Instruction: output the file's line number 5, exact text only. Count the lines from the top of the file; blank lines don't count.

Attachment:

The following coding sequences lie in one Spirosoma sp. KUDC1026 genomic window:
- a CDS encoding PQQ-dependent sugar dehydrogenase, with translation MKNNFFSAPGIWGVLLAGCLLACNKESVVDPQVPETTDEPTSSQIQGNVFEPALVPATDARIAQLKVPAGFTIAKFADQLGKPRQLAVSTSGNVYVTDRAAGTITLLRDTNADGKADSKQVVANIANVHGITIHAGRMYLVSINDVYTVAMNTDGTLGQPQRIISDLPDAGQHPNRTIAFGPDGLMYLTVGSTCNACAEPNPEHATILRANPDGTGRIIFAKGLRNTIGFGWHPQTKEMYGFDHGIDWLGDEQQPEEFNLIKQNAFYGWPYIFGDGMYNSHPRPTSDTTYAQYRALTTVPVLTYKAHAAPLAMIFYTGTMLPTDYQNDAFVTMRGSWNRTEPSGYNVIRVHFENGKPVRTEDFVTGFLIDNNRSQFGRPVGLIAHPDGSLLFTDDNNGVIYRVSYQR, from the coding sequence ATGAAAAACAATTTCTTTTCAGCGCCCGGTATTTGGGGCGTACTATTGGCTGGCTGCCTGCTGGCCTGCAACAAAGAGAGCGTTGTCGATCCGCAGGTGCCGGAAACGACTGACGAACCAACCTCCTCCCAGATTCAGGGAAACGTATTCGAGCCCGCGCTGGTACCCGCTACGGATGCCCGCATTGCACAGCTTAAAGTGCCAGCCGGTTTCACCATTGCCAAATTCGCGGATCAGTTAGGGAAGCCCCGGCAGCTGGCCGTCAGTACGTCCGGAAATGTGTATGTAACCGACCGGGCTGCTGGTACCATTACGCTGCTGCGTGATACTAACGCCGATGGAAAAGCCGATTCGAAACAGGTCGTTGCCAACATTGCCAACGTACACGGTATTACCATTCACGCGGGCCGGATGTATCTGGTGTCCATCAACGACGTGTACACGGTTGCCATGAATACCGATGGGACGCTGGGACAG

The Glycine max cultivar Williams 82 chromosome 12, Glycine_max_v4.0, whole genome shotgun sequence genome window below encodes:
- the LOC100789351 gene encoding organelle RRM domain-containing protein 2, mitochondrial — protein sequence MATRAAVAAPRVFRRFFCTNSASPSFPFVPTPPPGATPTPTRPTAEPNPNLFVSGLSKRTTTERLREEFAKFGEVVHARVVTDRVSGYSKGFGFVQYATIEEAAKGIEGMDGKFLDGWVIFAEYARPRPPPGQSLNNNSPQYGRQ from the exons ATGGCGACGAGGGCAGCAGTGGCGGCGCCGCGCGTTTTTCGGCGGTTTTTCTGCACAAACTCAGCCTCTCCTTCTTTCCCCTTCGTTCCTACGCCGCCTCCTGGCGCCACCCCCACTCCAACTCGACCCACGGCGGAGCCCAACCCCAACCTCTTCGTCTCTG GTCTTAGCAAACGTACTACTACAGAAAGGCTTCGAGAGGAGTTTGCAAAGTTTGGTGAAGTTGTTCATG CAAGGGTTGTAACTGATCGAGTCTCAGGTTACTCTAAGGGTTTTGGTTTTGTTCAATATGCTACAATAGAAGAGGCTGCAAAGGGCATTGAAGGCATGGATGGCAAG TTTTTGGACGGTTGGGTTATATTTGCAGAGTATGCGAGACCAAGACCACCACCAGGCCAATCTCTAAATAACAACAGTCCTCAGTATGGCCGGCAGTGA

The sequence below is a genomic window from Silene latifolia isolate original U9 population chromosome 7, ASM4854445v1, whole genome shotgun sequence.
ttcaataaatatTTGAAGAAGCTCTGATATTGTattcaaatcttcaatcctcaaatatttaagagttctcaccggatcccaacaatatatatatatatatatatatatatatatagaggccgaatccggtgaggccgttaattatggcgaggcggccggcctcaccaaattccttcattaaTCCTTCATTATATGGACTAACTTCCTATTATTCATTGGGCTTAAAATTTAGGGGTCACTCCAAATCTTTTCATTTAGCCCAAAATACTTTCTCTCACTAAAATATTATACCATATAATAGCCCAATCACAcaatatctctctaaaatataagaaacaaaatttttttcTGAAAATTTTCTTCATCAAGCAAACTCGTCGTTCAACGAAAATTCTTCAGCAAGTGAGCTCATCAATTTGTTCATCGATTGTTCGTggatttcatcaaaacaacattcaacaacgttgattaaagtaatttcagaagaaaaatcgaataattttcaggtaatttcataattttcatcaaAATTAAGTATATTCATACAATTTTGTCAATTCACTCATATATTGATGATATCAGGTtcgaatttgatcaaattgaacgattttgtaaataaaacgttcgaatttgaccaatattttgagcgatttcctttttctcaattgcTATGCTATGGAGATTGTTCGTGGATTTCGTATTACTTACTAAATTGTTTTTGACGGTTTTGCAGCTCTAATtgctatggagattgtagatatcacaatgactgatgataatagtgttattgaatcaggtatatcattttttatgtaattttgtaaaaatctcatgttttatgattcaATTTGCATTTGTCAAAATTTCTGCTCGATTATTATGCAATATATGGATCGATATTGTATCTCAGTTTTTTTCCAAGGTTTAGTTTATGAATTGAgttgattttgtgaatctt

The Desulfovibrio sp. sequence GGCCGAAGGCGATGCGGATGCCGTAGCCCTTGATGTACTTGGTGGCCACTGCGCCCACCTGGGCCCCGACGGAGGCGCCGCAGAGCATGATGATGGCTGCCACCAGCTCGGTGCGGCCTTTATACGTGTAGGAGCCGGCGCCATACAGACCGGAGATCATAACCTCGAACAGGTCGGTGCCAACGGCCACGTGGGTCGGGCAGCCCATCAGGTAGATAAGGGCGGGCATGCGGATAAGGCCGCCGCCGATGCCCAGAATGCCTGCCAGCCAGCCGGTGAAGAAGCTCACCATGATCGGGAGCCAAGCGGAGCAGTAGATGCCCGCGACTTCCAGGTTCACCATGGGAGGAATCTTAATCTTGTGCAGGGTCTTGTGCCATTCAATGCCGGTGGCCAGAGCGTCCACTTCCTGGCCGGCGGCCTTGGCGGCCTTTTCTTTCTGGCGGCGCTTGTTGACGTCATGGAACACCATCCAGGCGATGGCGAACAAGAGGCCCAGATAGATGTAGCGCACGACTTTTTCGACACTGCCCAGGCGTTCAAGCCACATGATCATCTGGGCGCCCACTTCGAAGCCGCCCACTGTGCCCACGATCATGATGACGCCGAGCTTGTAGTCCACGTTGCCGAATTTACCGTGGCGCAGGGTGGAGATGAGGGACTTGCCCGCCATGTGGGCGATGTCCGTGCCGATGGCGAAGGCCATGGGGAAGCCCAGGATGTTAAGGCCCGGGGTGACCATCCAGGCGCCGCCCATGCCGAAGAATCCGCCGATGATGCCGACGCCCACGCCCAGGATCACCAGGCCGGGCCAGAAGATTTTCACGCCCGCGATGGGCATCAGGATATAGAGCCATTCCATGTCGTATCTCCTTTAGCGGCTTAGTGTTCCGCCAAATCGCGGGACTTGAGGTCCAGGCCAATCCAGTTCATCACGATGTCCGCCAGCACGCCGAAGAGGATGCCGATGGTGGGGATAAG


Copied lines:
The sequence below is a genomic window from Silene latifolia isolate original U9 population chromosome 7, ASM4854445v1, whole genome shotgun sequence.